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Engineers and Lawsuits

Engineers and Lawsuits

Engineers and Lawsuits

Engineering and law are two wholly separate career fields but they often come into
contact with each other when engineers and/or engineering firms, companies and
contractors get themselves embroiled in lawsuits or other legal matters. Basically, an
engineer or engineering firm or contractor can be sued for the following:

1. Breach of Contract
In this very business-oriented world we live in, every business undertaking must
involve a contract. The breach of the contract and its inherent terms and conditions
could very possibly lead to a lawsuit. If an engineer fails to keep his end of the
agreement, performs his job poorly or even deliberately sabotages the job, the client
has every right and to and would most likely take him to the law court.

2. Failure to pay taxes
It is the civic duty of every working individual, firm and company to pay tax. Once
one starts avoiding this obligation, it won’t be long before the long hand of the law
catches up with him.

3. Improper or false certification
The world of engineering has certain standard bodies and organisations authorized
to approve and certify engineers, engineering firms and companies. Without this
certification, an engineer cannot practise his profession and the firms can’t ply their
trade. These bodies and their requirements for certification differ with respect to the
country or locality concerned and even the engineering discipline. Offering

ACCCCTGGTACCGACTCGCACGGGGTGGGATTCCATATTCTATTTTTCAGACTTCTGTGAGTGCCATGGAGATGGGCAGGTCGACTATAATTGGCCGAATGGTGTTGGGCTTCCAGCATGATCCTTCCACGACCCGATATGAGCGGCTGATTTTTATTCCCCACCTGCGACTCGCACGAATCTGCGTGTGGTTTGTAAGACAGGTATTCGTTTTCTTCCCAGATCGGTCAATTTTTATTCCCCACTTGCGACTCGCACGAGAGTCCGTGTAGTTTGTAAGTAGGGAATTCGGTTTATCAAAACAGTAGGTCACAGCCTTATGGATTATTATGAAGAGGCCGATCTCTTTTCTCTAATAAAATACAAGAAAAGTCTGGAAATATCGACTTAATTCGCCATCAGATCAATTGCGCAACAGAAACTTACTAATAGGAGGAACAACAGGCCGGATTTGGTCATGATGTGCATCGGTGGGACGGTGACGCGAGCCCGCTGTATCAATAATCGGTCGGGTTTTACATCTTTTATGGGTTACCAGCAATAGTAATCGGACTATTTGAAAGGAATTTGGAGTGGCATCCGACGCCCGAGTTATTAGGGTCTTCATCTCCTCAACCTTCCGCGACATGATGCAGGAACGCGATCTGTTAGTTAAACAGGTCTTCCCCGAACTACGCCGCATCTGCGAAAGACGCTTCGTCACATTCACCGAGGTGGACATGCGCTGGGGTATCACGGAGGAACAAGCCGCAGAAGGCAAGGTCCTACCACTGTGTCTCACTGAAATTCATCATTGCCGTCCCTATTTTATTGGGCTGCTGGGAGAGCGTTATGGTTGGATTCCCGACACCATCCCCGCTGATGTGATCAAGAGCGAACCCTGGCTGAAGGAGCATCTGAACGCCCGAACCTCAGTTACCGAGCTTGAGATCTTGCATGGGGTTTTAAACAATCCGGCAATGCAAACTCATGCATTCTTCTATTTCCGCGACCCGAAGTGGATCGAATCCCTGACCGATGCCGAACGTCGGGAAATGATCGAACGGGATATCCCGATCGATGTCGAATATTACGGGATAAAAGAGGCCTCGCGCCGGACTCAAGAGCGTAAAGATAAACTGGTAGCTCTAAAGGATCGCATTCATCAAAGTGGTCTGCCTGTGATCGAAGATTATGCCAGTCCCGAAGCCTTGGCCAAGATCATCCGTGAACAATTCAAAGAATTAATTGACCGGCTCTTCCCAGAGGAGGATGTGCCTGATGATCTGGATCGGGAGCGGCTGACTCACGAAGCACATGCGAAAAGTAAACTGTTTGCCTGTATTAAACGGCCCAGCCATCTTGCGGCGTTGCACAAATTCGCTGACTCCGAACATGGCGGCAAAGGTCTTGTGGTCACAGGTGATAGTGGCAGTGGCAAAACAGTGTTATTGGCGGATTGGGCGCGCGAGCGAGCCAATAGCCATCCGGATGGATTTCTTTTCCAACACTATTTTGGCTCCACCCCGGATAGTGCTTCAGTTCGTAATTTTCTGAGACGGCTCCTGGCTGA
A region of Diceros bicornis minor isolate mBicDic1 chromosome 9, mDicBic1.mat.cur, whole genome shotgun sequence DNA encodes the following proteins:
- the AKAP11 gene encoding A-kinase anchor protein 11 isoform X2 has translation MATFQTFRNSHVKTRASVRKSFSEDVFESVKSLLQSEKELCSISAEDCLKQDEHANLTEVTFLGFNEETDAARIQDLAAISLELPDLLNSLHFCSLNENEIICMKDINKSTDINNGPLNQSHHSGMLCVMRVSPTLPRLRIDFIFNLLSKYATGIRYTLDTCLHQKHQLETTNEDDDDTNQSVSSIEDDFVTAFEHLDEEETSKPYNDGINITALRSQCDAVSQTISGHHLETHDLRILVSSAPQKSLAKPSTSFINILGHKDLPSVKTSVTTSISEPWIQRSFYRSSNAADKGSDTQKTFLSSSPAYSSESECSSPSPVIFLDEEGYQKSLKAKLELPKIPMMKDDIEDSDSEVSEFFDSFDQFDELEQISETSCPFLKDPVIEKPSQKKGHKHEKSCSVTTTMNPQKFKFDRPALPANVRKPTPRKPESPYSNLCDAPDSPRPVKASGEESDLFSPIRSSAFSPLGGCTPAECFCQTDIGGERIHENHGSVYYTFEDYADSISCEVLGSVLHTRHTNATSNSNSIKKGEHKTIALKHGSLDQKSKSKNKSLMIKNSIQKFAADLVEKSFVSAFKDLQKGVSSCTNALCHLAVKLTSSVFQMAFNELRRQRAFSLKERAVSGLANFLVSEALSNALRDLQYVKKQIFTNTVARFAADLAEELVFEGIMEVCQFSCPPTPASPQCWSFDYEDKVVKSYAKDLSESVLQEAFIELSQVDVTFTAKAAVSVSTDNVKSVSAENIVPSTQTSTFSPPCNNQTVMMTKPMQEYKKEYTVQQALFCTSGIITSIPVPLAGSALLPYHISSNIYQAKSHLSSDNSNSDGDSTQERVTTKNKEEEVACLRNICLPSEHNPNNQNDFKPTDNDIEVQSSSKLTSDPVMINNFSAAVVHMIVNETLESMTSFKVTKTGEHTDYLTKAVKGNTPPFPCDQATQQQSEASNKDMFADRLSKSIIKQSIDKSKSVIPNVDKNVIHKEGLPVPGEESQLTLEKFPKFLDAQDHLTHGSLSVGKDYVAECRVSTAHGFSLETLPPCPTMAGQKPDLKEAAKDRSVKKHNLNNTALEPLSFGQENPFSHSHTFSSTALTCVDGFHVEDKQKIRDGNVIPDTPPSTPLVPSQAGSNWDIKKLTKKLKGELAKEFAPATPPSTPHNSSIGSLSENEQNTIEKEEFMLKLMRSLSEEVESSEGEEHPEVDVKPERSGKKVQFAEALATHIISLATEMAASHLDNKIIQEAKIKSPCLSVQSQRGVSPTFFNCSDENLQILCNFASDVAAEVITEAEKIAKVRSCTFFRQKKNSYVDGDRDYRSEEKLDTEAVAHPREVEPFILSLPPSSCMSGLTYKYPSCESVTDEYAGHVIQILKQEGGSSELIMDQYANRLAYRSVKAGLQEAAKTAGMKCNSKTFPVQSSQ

engineering services to the public without getting certified and registered properly
could result in a lawsuit and possible jail time.

4. Failure to pay workers
This particular situation applies to engineering firms and companies. Refusal or
inability to pay employees their wages, salaries or allowances could portend doom
for such an organization. These workers, backed by trade unions, could sue the firm
to court.

5. Unfair treatment of workers
The government and aggrieved clients are not the only ones who can sue
engineering firms. Their own employees can also sue them and not only on the basis
of non-payment of salaries. If a worker or even a group of workers are being treated
unfairly, discriminated or oppressed on reasons of race, skin colour, physical
deformities, gender, they are very much within their rights to charge the firm to
court based on these charges.

On the positive side, an engineer can become involved in a law case, not because he
has been accused of wrongdoing, but because his input, knowledge and expertise is
needed for that case. For instance, in a lawsuit involving the state and certain

individual(s) on charges relating to the effects of high voltage transmission lines on
residents in an area, an engineer of great calibre and a reputed expert in such a field
could be called upon to provide insight in the law court.

It is very possible for engineers or engineering firms to stay on the good side of the
law, as long as they uphold their part(s) in any contract they are involved in, get
certified properly, treat employees rightly and fairly and yes, pay their taxes!